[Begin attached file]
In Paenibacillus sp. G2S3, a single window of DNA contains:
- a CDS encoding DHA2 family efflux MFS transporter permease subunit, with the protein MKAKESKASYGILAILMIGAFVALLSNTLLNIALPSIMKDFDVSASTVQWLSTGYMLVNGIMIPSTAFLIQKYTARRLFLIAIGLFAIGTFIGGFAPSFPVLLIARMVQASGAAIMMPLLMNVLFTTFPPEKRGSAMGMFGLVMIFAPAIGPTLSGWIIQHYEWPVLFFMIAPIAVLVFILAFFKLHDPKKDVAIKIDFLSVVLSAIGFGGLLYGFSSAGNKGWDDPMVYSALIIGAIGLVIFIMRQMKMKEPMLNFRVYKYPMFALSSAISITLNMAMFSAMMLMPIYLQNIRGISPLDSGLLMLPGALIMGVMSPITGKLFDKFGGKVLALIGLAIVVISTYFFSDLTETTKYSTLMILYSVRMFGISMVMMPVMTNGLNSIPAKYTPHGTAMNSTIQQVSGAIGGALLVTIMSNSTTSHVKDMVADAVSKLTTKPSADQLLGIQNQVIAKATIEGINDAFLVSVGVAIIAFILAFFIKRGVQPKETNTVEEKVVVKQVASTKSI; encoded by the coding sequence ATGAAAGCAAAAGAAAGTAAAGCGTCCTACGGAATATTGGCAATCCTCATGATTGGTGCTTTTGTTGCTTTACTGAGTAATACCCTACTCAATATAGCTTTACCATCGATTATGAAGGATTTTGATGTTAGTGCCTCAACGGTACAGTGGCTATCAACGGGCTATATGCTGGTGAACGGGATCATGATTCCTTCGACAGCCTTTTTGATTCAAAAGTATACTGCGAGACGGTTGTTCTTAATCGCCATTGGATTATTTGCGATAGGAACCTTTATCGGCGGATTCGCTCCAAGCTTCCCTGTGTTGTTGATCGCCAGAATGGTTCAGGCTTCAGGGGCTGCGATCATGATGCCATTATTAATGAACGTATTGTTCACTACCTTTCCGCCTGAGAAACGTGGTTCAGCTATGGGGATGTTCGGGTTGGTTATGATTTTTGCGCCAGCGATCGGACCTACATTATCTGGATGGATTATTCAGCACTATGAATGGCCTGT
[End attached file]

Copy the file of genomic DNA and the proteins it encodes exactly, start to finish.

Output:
In Paenibacillus sp. G2S3, a single window of DNA contains:
- a CDS encoding DHA2 family efflux MFS transporter permease subunit, with the protein MKAKESKASYGILAILMIGAFVALLSNTLLNIALPSIMKDFDVSASTVQWLSTGYMLVNGIMIPSTAFLIQKYTARRLFLIAIGLFAIGTFIGGFAPSFPVLLIARMVQASGAAIMMPLLMNVLFTTFPPEKRGSAMGMFGLVMIFAPAIGPTLSGWIIQHYEWPVLFFMIAPIAVLVFILAFFKLHDPKKDVAIKIDFLSVVLSAIGFGGLLYGFSSAGNKGWDDPMVYSALIIGAIGLVIFIMRQMKMKEPMLNFRVYKYPMFALSSAISITLNMAMFSAMMLMPIYLQNIRGISPLDSGLLMLPGALIMGVMSPITGKLFDKFGGKVLALIGLAIVVISTYFFSDLTETTKYSTLMILYSVRMFGISMVMMPVMTNGLNSIPAKYTPHGTAMNSTIQQVSGAIGGALLVTIMSNSTTSHVKDMVADAVSKLTTKPSADQLLGIQNQVIAKATIEGINDAFLVSVGVAIIAFILAFFIKRGVQPKETNTVEEKVVVKQVASTKSI; encoded by the coding sequence ATGAAAGCAAAAGAAAGTAAAGCGTCCTACGGAATATTGGCAATCCTCATGATTGGTGCTTTTGTTGCTTTACTGAGTAATACCCTACTCAATATAGCTTTACCATCGATTATGAAGGATTTTGATGTTAGTGCCTCAACGGTACAGTGGCTATCAACGGGCTATATGCTGGTGAACGGGATCATGATTCCTTCGACAGCCTTTTTGATTCAAAAGTATACTGCGAGACGGTTGTTCTTAATCGCCATTGGATTATTTGCGATAGGAACCTTTATCGGCGGATTCGCTCCAAGCTTCCCTGTGTTGTTGATCGCCAGAATGGTTCAGGCTTCAGGGGCTGCGATCATGATGCCATTATTAATGAACGTATTGTTCACTACCTTTCCGCCTGAGAAACGTGGTTCAGCTATGGGGATGTTCGGGTTGGTTATGATTTTTGCGCCAGCGATCGGACCTACATTATCTGGATGGATTATTCAGCACTATGAATGGCCTGT